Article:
The U.S. Consulate in Jerusalem. Photo: Thomas Coex/AFP/Getty Images
The U.S. Consulate General in Jerusalem, which handles diplomatic contacts with the Palestinians, will cease to exist as of March 4, a U.S. official tells me.
Why it matters: The consulate was founded 175 years ago and has, for the past 25 years, served as the U.S. diplomatic post in charge of relations with the Palestinian Authority. The consulate will now merge with the U.S. Embassy, which was moved to Jerusalem in May. This will further downgrade U.S.-Palestinian diplomatic relations.
Details: U.S. Consul General Karen Sasahara will leave on March 4, and the historic building on Agron Road will become the residence of U.S. Ambassador David Friedman, the U.S. official said. This will complete the implementation of the 1995 Jerusalem Embassy Act.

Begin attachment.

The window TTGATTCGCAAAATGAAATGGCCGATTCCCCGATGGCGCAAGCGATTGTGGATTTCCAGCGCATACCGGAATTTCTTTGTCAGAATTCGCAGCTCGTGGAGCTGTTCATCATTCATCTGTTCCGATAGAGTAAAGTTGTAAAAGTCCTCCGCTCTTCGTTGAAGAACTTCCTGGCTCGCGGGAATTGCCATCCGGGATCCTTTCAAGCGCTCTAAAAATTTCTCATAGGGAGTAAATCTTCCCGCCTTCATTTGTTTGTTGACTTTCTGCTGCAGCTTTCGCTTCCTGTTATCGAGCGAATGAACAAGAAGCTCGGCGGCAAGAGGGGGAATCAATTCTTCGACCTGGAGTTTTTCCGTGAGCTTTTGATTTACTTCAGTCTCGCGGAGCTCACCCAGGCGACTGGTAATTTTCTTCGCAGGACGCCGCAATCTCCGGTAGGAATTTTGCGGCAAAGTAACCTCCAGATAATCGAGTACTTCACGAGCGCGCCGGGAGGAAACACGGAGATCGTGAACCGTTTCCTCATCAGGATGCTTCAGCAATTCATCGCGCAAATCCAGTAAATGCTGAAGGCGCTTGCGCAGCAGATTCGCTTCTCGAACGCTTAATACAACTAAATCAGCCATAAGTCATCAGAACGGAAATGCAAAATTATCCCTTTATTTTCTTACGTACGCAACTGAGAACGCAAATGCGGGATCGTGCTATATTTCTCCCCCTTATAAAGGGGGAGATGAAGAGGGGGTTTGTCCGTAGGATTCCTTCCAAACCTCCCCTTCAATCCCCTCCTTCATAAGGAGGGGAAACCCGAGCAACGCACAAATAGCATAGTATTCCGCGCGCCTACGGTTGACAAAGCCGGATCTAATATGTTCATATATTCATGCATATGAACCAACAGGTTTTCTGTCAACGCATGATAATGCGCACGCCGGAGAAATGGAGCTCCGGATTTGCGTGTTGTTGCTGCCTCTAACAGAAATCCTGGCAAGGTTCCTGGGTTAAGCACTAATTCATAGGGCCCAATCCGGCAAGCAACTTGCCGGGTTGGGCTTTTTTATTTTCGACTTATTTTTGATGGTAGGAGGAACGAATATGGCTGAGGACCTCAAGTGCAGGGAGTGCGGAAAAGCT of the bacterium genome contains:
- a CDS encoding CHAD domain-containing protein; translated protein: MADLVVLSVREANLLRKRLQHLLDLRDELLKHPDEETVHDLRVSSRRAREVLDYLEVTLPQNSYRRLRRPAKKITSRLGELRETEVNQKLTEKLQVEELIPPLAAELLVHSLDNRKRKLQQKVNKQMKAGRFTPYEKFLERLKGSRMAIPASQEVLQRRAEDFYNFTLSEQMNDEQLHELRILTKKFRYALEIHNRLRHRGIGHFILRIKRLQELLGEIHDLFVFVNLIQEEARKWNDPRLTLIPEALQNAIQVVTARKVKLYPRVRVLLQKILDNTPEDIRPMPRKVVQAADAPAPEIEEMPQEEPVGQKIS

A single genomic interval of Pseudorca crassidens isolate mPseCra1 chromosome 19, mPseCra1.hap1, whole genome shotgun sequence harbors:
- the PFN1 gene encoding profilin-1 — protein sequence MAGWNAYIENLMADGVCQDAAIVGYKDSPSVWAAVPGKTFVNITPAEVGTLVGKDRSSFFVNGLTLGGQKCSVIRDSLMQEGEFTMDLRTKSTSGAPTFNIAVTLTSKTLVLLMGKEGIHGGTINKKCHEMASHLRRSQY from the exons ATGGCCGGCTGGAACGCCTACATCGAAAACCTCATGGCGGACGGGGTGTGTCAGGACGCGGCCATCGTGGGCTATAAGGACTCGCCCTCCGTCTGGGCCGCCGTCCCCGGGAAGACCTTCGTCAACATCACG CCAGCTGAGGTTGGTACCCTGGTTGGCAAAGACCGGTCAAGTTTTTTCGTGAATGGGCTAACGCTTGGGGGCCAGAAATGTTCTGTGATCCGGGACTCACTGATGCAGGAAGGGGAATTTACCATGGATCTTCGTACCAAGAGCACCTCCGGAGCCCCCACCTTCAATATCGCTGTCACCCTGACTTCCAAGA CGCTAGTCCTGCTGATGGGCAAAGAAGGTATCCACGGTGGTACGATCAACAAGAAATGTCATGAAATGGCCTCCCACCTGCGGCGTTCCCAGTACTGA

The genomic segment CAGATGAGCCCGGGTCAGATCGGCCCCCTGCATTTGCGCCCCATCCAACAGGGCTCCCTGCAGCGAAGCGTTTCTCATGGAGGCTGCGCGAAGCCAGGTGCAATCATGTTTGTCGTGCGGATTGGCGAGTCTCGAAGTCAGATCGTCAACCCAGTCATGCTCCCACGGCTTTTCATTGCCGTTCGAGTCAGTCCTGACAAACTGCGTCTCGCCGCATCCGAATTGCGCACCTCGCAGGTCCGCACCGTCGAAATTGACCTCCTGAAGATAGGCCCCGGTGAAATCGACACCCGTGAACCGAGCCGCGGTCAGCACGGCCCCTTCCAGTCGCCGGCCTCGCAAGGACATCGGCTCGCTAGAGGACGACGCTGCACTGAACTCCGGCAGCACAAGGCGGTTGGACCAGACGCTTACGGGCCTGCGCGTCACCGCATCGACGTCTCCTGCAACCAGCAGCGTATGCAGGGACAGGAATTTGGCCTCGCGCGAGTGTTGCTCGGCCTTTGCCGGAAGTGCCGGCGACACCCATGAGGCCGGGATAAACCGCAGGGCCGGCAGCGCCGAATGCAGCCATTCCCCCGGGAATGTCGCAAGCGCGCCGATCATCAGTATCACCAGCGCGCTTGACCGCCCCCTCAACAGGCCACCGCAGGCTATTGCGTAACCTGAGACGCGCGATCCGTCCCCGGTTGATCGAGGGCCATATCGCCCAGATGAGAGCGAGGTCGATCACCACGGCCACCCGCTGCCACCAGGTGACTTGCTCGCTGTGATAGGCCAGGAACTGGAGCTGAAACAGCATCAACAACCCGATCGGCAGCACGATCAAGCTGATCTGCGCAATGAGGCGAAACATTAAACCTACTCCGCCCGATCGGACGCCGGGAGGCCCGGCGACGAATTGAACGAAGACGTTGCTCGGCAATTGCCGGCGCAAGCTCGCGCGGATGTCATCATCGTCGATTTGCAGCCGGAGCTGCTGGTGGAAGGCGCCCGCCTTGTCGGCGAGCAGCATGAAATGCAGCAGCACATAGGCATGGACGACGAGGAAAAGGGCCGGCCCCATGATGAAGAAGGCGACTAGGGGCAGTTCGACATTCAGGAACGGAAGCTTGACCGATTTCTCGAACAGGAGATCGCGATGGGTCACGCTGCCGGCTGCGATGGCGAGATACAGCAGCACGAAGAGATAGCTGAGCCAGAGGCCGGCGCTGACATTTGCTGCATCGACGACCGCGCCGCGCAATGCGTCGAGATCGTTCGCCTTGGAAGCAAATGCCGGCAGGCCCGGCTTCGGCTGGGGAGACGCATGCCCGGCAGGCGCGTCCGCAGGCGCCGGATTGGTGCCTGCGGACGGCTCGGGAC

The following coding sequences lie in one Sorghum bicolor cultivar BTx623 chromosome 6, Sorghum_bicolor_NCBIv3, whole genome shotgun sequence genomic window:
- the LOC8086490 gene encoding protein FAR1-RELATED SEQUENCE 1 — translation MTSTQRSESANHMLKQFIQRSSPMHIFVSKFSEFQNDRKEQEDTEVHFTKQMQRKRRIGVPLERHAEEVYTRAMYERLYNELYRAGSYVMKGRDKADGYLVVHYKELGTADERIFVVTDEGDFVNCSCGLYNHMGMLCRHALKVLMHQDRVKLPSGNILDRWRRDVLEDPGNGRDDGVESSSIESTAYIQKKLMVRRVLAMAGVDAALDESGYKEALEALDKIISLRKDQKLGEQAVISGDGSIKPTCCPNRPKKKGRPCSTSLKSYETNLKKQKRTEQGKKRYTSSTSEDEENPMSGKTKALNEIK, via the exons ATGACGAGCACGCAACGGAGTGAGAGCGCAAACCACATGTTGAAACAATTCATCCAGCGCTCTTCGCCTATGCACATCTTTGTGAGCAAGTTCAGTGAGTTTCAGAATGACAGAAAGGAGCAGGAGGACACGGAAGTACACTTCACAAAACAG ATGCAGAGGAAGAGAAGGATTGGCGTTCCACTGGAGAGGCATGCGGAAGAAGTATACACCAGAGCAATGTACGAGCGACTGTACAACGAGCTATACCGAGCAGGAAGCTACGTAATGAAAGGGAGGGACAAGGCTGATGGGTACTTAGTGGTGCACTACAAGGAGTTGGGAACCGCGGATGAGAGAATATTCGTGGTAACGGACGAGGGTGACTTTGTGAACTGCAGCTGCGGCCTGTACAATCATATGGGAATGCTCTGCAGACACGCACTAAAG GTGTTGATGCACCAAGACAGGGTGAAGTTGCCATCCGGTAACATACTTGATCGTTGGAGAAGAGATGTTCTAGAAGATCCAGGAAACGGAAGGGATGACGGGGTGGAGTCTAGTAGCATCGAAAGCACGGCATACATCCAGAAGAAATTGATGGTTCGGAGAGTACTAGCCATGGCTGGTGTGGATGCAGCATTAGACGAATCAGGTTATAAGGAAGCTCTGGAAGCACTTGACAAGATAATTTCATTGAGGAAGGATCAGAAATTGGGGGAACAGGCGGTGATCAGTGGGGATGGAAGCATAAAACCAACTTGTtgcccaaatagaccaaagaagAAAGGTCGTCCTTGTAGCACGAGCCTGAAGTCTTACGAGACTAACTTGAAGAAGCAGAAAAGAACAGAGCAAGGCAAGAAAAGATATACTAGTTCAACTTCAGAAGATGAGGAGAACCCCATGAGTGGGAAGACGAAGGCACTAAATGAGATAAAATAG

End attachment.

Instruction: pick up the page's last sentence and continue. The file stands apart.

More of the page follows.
- The consulate's deputy head of mission will lead a new "Palestinian affairs department" at the U.S. Embassy in Jerusalem, the U.S. official said.
- Moreover, from March 4, all reports regarding the Palestinians will be channeled through the embassy. There will be no direct reporting to Washington.
Backdrop: Since President Trump's Jerusalem announcement in December 2017, contacts between the Palestinians and the U.S. have been almost completely severed. The consulate general in Jerusalem had minimal contacts with the Palestinian Authority.